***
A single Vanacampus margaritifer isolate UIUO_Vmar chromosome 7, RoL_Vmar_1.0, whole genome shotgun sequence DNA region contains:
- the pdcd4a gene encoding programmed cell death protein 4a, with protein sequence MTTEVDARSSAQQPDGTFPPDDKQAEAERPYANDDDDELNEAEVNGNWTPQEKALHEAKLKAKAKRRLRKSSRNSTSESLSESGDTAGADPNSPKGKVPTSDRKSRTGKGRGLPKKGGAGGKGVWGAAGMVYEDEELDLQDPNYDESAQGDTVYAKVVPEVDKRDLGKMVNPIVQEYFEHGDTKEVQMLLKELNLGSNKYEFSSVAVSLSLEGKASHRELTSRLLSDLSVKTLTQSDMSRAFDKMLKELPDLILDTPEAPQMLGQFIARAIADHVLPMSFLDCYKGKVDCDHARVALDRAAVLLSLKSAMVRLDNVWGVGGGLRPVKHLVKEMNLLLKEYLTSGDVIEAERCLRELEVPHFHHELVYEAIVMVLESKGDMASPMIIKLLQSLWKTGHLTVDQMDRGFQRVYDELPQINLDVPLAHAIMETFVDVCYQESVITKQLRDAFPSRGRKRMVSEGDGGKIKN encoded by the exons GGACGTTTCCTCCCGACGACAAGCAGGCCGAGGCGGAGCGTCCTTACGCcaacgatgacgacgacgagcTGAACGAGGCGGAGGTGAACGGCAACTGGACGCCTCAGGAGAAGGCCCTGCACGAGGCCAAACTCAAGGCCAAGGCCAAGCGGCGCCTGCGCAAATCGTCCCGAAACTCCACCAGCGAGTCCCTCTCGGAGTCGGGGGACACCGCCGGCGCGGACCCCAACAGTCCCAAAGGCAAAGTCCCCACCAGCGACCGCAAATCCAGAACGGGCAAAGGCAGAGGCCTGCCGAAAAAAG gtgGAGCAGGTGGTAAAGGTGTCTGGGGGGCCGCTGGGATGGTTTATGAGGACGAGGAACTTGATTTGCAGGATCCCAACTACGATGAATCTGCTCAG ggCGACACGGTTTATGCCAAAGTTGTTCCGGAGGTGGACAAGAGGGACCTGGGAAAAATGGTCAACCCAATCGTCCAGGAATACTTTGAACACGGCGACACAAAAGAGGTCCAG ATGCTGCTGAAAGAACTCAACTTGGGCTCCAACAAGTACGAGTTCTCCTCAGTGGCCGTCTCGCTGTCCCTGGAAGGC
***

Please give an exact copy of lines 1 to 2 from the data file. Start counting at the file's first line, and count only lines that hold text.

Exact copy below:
A single Vanacampus margaritifer isolate UIUO_Vmar chromosome 7, RoL_Vmar_1.0, whole genome shotgun sequence DNA region contains:
- the pdcd4a gene encoding programmed cell death protein 4a, with protein sequence MTTEVDARSSAQQPDGTFPPDDKQAEAERPYANDDDDELNEAEVNGNWTPQEKALHEAKLKAKAKRRLRKSSRNSTSESLSESGDTAGADPNSPKGKVPTSDRKSRTGKGRGLPKKGGAGGKGVWGAAGMVYEDEELDLQDPNYDESAQGDTVYAKVVPEVDKRDLGKMVNPIVQEYFEHGDTKEVQMLLKELNLGSNKYEFSSVAVSLSLEGKASHRELTSRLLSDLSVKTLTQSDMSRAFDKMLKELPDLILDTPEAPQMLGQFIARAIADHVLPMSFLDCYKGKVDCDHARVALDRAAVLLSLKSAMVRLDNVWGVGGGLRPVKHLVKEMNLLLKEYLTSGDVIEAERCLRELEVPHFHHELVYEAIVMVLESKGDMASPMIIKLLQSLWKTGHLTVDQMDRGFQRVYDELPQINLDVPLAHAIMETFVDVCYQESVITKQLRDAFPSRGRKRMVSEGDGGKIKN encoded by the exons GGACGTTTCCTCCCGACGACAAGCAGGCCGAGGCGGAGCGTCCTTACGCcaacgatgacgacgacgagcTGAACGAGGCGGAGGTGAACGGCAACTGGACGCCTCAGGAGAAGGCCCTGCACGAGGCCAAACTCAAGGCCAAGGCCAAGCGGCGCCTGCGCAAATCGTCCCGAAACTCCACCAGCGAGTCCCTCTCGGAGTCGGGGGACACCGCCGGCGCGGACCCCAACAGTCCCAAAGGCAAAGTCCCCACCAGCGACCGCAAATCCAGAACGGGCAAAGGCAGAGGCCTGCCGAAAAAAG gtgGAGCAGGTGGTAAAGGTGTCTGGGGGGCCGCTGGGATGGTTTATGAGGACGAGGAACTTGATTTGCAGGATCCCAACTACGATGAATCTGCTCAG ggCGACACGGTTTATGCCAAAGTTGTTCCGGAGGTGGACAAGAGGGACCTGGGAAAAATGGTCAACCCAATCGTCCAGGAATACTTTGAACACGGCGACACAAAAGAGGTCCAG ATGCTGCTGAAAGAACTCAACTTGGGCTCCAACAAGTACGAGTTCTCCTCAGTGGCCGTCTCGCTGTCCCTGGAAGGC